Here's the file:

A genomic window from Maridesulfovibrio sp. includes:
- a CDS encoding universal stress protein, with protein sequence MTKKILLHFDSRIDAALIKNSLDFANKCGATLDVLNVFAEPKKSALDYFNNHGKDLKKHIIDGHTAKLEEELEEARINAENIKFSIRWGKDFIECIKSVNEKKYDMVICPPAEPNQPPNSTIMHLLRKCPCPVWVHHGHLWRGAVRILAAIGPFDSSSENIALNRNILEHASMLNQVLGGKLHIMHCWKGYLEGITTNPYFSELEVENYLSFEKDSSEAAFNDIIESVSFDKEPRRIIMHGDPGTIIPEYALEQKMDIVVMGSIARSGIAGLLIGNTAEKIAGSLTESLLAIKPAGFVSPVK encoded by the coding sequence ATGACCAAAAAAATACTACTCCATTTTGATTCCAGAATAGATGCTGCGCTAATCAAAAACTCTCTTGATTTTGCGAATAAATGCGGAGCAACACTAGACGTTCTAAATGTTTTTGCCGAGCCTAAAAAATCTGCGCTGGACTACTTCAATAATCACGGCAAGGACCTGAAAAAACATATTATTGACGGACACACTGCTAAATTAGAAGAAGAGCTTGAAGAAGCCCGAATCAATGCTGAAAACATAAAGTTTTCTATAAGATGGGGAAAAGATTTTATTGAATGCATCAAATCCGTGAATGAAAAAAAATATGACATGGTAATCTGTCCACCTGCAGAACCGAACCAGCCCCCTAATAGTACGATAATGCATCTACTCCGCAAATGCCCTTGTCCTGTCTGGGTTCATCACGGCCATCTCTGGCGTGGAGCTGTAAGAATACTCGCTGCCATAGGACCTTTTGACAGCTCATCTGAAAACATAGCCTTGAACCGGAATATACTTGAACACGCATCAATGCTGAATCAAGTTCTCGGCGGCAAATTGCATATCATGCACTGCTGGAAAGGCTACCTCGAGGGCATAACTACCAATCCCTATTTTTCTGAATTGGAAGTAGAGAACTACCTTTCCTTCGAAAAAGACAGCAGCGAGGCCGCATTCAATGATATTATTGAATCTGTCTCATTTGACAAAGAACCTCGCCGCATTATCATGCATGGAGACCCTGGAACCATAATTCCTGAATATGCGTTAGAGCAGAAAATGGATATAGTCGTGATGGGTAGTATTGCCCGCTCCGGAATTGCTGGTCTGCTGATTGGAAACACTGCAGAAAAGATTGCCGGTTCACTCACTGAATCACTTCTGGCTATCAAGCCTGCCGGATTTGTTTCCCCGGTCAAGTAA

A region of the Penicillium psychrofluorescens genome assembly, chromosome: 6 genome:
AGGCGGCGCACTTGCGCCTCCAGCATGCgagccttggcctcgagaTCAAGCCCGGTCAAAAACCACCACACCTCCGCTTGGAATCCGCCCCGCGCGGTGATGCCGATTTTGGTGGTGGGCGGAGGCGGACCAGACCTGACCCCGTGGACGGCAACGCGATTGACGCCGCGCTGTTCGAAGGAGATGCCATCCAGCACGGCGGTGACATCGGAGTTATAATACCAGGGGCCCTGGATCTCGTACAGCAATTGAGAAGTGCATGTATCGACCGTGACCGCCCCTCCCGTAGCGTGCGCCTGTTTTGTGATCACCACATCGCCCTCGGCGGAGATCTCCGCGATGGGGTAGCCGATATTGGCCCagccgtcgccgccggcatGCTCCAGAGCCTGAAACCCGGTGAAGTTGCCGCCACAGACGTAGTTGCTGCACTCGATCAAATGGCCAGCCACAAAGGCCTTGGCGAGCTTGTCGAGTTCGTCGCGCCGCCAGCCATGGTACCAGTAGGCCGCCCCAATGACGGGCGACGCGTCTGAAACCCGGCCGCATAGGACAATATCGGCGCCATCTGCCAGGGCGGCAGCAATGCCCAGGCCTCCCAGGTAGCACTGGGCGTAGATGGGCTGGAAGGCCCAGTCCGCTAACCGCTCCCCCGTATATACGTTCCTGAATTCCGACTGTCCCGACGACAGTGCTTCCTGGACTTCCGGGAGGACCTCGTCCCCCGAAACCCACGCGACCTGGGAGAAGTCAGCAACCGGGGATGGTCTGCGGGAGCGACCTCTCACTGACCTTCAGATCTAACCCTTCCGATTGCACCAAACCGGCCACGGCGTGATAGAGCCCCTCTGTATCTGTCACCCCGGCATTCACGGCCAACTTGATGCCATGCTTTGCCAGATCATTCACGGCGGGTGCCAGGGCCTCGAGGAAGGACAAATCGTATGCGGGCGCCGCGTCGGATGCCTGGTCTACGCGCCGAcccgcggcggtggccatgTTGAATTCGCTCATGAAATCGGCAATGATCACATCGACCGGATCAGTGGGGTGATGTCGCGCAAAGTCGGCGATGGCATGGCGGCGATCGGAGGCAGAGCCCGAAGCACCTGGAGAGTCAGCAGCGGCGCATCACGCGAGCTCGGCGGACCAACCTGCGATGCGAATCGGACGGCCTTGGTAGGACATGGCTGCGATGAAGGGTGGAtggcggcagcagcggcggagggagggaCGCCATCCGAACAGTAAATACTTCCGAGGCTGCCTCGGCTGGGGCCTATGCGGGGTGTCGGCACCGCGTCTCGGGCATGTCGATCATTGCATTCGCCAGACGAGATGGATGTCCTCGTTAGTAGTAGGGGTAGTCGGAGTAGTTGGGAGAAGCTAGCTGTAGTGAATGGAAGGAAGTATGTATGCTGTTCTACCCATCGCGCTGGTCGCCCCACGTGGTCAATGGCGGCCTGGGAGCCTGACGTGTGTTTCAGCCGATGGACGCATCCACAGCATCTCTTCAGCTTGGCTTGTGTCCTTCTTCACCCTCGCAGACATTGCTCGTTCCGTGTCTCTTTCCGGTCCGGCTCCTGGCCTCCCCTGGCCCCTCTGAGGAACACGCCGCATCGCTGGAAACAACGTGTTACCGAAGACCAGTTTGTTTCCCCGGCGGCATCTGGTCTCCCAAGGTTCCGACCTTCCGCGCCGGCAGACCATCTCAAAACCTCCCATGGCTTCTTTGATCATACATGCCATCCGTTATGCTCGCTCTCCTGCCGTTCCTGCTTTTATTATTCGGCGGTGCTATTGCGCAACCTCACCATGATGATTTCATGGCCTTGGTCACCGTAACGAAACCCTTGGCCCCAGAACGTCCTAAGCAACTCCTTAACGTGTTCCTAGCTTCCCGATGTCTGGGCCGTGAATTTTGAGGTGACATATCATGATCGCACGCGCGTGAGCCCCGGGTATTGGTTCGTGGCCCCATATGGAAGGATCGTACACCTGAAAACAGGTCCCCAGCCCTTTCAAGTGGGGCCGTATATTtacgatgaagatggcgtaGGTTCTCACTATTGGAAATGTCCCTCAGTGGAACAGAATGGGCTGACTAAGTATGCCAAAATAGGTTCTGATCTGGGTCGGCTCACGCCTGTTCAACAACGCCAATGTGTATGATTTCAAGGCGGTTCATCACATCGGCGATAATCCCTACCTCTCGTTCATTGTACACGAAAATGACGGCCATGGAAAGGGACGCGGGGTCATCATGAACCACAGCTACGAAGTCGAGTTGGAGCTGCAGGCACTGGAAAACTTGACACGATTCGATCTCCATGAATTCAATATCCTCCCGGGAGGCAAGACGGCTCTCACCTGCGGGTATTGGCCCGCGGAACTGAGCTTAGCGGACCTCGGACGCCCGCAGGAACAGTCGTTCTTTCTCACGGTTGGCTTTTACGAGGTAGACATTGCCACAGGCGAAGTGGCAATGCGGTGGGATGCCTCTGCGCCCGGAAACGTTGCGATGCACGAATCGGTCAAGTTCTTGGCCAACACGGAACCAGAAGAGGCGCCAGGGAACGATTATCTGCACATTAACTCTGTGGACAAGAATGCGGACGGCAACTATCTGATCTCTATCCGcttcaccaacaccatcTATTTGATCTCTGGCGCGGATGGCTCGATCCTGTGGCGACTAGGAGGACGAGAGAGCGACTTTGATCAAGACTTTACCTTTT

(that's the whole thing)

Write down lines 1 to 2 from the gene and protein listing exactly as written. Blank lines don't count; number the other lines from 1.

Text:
A genomic window from Maridesulfovibrio sp. includes:
- a CDS encoding universal stress protein, with protein sequence MTKKILLHFDSRIDAALIKNSLDFANKCGATLDVLNVFAEPKKSALDYFNNHGKDLKKHIIDGHTAKLEEELEEARINAENIKFSIRWGKDFIECIKSVNEKKYDMVICPPAEPNQPPNSTIMHLLRKCPCPVWVHHGHLWRGAVRILAAIGPFDSSSENIALNRNILEHASMLNQVLGGKLHIMHCWKGYLEGITTNPYFSELEVENYLSFEKDSSEAAFNDIIESVSFDKEPRRIIMHGDPGTIIPEYALEQKMDIVVMGSIARSGIAGLLIGNTAEKIAGSLTESLLAIKPAGFVSPVK encoded by the coding sequence ATGACCAAAAAAATACTACTCCATTTTGATTCCAGAATAGATGCTGCGCTAATCAAAAACTCTCTTGATTTTGCGAATAAATGCGGAGCAACACTAGACGTTCTAAATGTTTTTGCCGAGCCTAAAAAATCTGCGCTGGACTACTTCAATAATCACGGCAAGGACCTGAAAAAACATATTATTGACGGACACACTGCTAAATTAGAAGAAGAGCTTGAAGAAGCCCGAATCAATGCTGAAAACATAAAGTTTTCTATAAGATGGGGAAAAGATTTTATTGAATGCATCAAATCCGTGAATGAAAAAAAATATGACATGGTAATCTGTCCACCTGCAGAACCGAACCAGCCCCCTAATAGTACGATAATGCATCTACTCCGCAAATGCCCTTGTCCTGTCTGGGTTCATCACGGCCATCTCTGGCGTGGAGCTGTAAGAATACTCGCTGCCATAGGACCTTTTGACAGCTCATCTGAAAACATAGCCTTGAACCGGAATATACTTGAACACGCATCAATGCTGAATCAAGTTCTCGGCGGCAAATTGCATATCATGCACTGCTGGAAAGGCTACCTCGAGGGCATAACTACCAATCCCTATTTTTCTGAATTGGAAGTAGAGAACTACCTTTCCTTCGAAAAAGACAGCAGCGAGGCCGCATTCAATGATATTATTGAATCTGTCTCATTTGACAAAGAACCTCGCCGCATTATCATGCATGGAGACCCTGGAACCATAATTCCTGAATATGCGTTAGAGCAGAAAATGGATATAGTCGTGATGGGTAGTATTGCCCGCTCCGGAATTGCTGGTCTGCTGATTGGAAACACTGCAGAAAAGATTGCCGGTTCACTCACTGAATCACTTCTGGCTATCAAGCCTGCCGGATTTGTTTCCCCGGTCAAGTAA